So, pretty much what that means is that there's a whole body of new information, which is available to the Tribunal to consider, and that's at the core of merits review. It's an evolving process, and it gives the, I guess, the power to look at decisions in a fresh way, and that's, I guess, at the core of merits reviews.
So, how that differs to judicial review - is judicial review is mainly looking at the legal rights and obligations and is concerned with the lawfulness of decisions. It doesn't have that evolving nature of considering new materials that may have been available at first instance.
merits review in the aat factsheet
Find all the key information you need about merits reviews here.
ATHENA CAINS: And I think, Jack, that's really important because one of the things that the Tribunal has also is the power to compel the production of documents. Which, generally speaking, Comcare or licensees would not have the power to compel, and so that's where we may see some additional evidence. And we also, in the Comcare space, can see additional evidence from employers because Comcare is clearly not the employer, in most cases, of an employee who's got a matter in the Tribunal. And that evidence itself can be incredibly important in merits review and important in the Tribunal reaching its correct and/or preferable decision.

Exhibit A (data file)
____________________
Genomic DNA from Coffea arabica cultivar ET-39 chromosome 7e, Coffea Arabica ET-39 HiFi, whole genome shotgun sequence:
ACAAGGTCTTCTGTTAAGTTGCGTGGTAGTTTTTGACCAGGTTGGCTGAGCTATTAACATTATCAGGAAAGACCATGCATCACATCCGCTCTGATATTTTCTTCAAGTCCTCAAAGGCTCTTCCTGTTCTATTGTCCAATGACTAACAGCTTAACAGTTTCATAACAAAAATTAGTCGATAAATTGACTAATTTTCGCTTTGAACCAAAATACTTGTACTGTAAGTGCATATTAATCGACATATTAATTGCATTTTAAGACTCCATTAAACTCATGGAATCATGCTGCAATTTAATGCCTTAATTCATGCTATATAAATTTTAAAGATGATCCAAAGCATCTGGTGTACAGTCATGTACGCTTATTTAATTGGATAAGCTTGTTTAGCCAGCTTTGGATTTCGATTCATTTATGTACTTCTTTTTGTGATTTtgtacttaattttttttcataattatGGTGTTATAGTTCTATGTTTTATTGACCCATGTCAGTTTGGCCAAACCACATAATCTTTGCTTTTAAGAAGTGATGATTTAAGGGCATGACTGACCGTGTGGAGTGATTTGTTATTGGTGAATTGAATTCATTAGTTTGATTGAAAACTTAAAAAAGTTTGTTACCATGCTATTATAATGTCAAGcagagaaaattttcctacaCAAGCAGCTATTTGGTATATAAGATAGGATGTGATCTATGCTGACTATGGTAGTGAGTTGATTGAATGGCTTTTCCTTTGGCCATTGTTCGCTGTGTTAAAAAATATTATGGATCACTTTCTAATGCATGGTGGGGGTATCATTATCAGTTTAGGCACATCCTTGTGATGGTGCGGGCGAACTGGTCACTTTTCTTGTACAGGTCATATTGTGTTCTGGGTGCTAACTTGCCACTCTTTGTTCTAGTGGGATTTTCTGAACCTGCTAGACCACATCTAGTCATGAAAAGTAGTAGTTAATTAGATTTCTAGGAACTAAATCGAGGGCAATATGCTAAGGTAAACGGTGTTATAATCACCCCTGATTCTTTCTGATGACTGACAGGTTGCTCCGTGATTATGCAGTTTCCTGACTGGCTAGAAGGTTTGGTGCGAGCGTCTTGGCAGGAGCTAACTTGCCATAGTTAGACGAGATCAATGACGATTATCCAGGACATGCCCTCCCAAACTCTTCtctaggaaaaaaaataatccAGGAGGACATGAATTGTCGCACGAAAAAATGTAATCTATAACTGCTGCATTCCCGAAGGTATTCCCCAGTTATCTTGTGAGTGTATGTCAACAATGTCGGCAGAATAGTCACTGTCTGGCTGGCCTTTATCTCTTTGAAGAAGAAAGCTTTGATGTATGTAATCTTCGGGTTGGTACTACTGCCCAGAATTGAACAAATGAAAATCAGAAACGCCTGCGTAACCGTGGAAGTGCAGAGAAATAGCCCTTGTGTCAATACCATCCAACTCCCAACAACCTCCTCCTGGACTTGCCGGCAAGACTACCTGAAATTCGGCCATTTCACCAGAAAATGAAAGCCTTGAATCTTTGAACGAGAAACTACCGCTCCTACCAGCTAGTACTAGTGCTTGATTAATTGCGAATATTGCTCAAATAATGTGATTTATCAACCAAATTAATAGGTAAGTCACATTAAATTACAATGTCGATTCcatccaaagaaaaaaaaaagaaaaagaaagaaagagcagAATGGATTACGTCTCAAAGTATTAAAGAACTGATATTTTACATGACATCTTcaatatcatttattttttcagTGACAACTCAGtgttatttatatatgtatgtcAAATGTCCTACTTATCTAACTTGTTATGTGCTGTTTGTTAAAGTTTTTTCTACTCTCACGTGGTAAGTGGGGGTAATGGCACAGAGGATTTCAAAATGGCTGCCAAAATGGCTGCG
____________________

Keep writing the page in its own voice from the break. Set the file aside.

And I think, Jack, you talked about merits review, and obviously, that leads us to the Tribunal's role in the evolving decision-making under the SRC Act. Can you talk a bit about what that means - evolving decision-making - and how that's related to merit review and the evidence that we get in the Tribunal?
JACK MARSHALL: Sure, Athena. I think that the best way to have a look at that in evolving decision-making is actually to have a look at a recent case that the Tribunal heard, and this decision was handed down on the 6th of December. So, it's hot off the press, and that's the decision of Sprice and Comcare, but those interested in the citation, it's  AATA 4564.
So, in that matter, what the Tribunal were looking at was a person, an employee of the Department of Defense, who had a number of workers compensation claims arising from injuries as far back as 1993 and early 2000s. So, there was an initial acceptance of liability from Comcare, and these were the accepted conditions - that was a neck, a left shoulder, a lumbar back and wrist sprains, as well as a chronic pain syndrome.